Small Life, Slow Life: Not tonight, Josephine.

Not tonight, Josephine

I was reading Little Fires Everywhere by Celeste Ng a few weeks ago (my favorite book this year), and there’s a part where Izzy, an angry teenage character, shuts herself in her room and listens to Tori Amos over and over, the darkness of it opening her up, allowing her to confront her own darkness.

The novel is set in the late 90’s, which means the album can only be Little Earthquakes. I thought of the first time I heard the bumble bee piano tune of “Silent All These Years”, in first period of my junior year of high school, during the morning announcements. One of the emcees had seen her live the night before, and was going on and on about how it changed his life. I wasn’t really into music yet, had never heard of any performance changing someone’s life. I shelved the thought away.

As I remembered this — the first time I ever heard Tori Amos’s name while reading Little Fires Everywhere — a portal opened. Like a sci-fi movie, when a blurry entrance to another world appears in plain sight.

I knew exactly what I was doing. I fumbled to my Spotify on my phone, and there she was. Precious Things. Silent All These Years. Crucify. China. Winter. Her cover of Springsteen’s “I’m on Fire” that is dark enough to burn me up in black shadows.

And later, as I got older, I discovered Pretty Good Year. 1000 Oceans. And my favorite, Josephine. I hear the soft cymbal and opening drums and close my eyes; I’m through the portal, I’m already gone–

1. I’m talking to Slayer6153 on AIM, otherwise known as my best friend Mitch who I met in Japanese class at community college. We talk pretty much constantly. He says he wants to be a plastic surgeon. We don’t know yet that we will both get into Berkeley as English majors, have crushes on each other’s friends, send each other baby gifts as we go on to have children in our thirties. Right now, he is sixteen and I am eighteen, and we have fallen into platonic intellectual love. He loves Tori Amos as much as I do, but he knows her much more intimately. He sends me torrented B-sides and covers. The first time I hear “Spark” and “Black Dove,” I think I’ll cry.

When I’m eighteen it’s still alluring to be haunted, mysterious to be messed up. Mitch will put up with this for a lot of years. He’ll see me down, and manically up; he’ll see me on and off antidepressants; he’ll see me haunted and destructive until the age when it stops being alluring and mysterious — it’s just tired and tiring.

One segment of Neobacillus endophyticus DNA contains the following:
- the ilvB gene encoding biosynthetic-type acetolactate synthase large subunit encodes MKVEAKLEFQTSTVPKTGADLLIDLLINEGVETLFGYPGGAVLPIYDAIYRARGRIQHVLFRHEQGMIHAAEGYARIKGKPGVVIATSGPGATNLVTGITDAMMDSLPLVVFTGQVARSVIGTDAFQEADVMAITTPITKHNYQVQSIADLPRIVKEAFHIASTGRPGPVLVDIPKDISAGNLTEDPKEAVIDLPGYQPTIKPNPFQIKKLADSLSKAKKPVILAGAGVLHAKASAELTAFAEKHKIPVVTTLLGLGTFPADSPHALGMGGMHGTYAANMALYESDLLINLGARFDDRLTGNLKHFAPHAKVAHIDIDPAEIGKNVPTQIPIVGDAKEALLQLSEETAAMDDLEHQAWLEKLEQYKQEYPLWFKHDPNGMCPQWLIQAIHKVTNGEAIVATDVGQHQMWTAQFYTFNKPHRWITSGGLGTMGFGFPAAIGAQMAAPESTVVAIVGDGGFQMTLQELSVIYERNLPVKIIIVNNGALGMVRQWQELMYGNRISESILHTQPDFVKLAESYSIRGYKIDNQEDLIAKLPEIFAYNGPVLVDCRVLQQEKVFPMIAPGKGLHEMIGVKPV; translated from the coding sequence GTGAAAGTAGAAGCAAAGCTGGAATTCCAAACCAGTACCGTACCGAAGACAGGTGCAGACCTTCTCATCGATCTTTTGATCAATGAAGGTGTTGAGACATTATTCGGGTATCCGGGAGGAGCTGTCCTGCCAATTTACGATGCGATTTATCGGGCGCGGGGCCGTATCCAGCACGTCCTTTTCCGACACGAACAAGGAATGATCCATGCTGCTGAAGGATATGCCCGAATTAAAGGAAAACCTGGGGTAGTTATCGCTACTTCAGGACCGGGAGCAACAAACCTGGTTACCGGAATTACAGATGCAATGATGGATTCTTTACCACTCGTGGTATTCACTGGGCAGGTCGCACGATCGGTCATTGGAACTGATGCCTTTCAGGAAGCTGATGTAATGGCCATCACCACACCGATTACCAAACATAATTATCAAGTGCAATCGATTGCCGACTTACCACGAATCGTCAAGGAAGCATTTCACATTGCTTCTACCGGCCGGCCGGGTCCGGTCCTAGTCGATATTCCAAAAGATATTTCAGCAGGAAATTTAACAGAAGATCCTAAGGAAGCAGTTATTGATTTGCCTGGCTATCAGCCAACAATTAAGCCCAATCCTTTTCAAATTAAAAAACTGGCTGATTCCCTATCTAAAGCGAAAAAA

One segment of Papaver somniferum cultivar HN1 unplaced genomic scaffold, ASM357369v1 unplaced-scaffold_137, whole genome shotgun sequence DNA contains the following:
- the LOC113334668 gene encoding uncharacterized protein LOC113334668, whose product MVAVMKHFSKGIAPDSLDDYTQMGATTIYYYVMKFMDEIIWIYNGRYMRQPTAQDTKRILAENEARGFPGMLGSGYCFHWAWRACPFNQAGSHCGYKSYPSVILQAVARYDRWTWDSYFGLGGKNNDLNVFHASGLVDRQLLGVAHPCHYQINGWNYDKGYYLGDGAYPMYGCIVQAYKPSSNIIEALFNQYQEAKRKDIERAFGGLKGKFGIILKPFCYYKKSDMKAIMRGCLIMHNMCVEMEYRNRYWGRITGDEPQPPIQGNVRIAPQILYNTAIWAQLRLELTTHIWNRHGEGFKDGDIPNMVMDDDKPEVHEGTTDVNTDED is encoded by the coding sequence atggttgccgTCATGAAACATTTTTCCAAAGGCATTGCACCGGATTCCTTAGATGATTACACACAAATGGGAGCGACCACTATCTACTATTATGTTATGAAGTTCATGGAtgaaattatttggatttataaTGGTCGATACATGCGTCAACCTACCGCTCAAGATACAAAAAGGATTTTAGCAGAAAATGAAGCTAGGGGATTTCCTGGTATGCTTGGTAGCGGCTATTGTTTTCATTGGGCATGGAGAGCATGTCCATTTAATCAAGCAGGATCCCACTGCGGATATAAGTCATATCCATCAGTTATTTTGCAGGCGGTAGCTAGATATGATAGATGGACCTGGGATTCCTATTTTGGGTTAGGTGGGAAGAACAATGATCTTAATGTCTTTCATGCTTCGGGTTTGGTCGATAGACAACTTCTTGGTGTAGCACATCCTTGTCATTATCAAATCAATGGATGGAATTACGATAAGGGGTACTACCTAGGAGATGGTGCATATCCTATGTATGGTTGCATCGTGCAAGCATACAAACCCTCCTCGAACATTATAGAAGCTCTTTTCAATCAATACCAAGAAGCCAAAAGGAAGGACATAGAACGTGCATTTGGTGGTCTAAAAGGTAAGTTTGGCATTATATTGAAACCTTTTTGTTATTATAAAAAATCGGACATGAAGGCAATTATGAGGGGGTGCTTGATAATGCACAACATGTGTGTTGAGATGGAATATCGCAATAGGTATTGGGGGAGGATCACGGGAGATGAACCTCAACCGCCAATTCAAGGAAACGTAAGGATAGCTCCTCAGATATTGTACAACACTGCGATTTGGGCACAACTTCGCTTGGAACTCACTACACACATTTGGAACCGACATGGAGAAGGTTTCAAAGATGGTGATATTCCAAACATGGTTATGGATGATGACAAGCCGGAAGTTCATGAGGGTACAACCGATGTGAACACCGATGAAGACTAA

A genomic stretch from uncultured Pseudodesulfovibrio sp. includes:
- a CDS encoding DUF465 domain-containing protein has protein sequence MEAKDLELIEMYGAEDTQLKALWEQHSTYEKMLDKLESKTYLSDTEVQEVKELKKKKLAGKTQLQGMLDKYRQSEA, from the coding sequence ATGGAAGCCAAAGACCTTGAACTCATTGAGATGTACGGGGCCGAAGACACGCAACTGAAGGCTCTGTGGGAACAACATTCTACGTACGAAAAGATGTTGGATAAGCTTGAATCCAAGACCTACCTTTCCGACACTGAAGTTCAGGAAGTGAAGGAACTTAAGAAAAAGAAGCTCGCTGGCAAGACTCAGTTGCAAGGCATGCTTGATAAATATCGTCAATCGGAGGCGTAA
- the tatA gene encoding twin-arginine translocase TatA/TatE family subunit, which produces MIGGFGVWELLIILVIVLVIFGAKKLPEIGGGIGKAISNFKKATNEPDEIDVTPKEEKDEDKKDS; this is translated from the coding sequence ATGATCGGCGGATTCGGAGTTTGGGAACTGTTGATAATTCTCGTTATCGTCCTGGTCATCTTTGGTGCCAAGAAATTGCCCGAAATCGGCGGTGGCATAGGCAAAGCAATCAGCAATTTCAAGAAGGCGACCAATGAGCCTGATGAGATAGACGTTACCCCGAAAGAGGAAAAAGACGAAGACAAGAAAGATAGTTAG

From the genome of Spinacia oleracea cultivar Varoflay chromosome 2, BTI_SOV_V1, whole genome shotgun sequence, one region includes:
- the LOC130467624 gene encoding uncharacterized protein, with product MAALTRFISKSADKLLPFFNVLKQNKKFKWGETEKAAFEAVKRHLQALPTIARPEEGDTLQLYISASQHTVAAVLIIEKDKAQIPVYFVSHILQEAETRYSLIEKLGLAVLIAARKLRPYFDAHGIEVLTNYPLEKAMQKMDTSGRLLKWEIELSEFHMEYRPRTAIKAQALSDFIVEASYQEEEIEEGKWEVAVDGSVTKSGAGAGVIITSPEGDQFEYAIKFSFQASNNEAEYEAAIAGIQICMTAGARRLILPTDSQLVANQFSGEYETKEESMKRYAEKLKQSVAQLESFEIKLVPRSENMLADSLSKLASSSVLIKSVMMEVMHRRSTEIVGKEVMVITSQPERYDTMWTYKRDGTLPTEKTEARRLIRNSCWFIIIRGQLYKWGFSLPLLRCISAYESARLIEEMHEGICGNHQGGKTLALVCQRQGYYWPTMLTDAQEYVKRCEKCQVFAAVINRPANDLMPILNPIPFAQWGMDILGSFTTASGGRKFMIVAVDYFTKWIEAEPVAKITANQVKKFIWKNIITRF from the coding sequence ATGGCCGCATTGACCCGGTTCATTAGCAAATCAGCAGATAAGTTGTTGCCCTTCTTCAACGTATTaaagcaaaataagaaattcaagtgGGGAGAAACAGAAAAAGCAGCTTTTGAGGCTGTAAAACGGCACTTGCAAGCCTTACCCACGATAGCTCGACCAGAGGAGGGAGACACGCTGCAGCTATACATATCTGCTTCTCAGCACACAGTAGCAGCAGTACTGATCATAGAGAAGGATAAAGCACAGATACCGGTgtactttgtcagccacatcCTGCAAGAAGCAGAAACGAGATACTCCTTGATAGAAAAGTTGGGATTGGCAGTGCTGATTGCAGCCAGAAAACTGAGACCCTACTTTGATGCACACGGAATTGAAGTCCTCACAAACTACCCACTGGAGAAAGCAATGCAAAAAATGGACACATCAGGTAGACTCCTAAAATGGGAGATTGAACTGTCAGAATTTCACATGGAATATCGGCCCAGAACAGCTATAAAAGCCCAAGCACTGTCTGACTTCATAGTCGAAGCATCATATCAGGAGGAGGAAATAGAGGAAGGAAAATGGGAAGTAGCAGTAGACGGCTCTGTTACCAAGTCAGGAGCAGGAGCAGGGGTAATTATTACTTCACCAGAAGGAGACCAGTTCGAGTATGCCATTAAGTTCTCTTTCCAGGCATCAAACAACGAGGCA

From here you’re haunting me

2. I introduce Tori to my dad when I’m nineteen, and he so gets it. He surprises me with tickets and we go see her live. I’m suddenly transported back to that plastic chair my junior year again, hearing that seeing her live changes someone’s life. She straddles the piano bench, throws her head back and plays both pianos, one with each hand, as that wild flame of hair dangles at the small of her back. My eyes can’t even process what they’re seeing.

This is my big Tori Amos phase. I read lyrics obsessively, trying to discern meanings. I read everything I can about Josephine Bonaparte.

So beautiful, only not to be of use

3. I’m twenty-three. My mom flies up, texts me, I’m at the Oakland airport, are you picking me up or should I take a taxi?

I look at my boyfriend and we both know. The jig is up.

She observes for a few days. Decides, pushes me to make the call. “You’ll hate me now,” she says, “but you’ll thank me later.”

So strange, victory

Twelve-hundred spires,

She wakes me up early, we drive into the city. The doctor doesn’t get everything and has to come back in. To keep from screaming, I close my eyes and pretend I’m in Japan, seeing myself among a million Japanese faces in a train station. I don’t know that this wish will actually come true four years later.

Come back, I think, when it’s over. Come back to me someday.

The only sound, Moscow burning

I don’t know that I will lose them both. Mom says he would have vanished regardless, that it’s better this way. I walk around with a hole inside of me that I’m convinced other people can see. I feel damaged and toxic. I am a black hole that draws you in and then erases you. I am the angel of death. My scythe awaits you, gleaming in the darkness.

I won’t have a single healthy relationship for another decade.

Even still, you’re calling me

That whole winter, I listen to Tori’s “1000 Oceans” at least 1000 times. It’s the only song sad enough to make me cry, to force the darkness out of me. You know the feeling when you’re getting your blood drawn, they find the vein, the blood sputters into the tube and then whoosh, it’s flowing out so fast that you can actually feel it spilling out of you? I long for that experience with the damaged thing that lives inside of me. If you cut me open, will it spill right out?

I never heal from this experience, I never rid myself of the guilt or fear of abandonment, until I look V in the eyes for the first time eleven long years later. I feel the part of myself I severed stitch itself together, a long jagged scar.

I’ll be enough this time, for the both of you.

Not tonight,

Not tonight,

Not tonight, Josephine.

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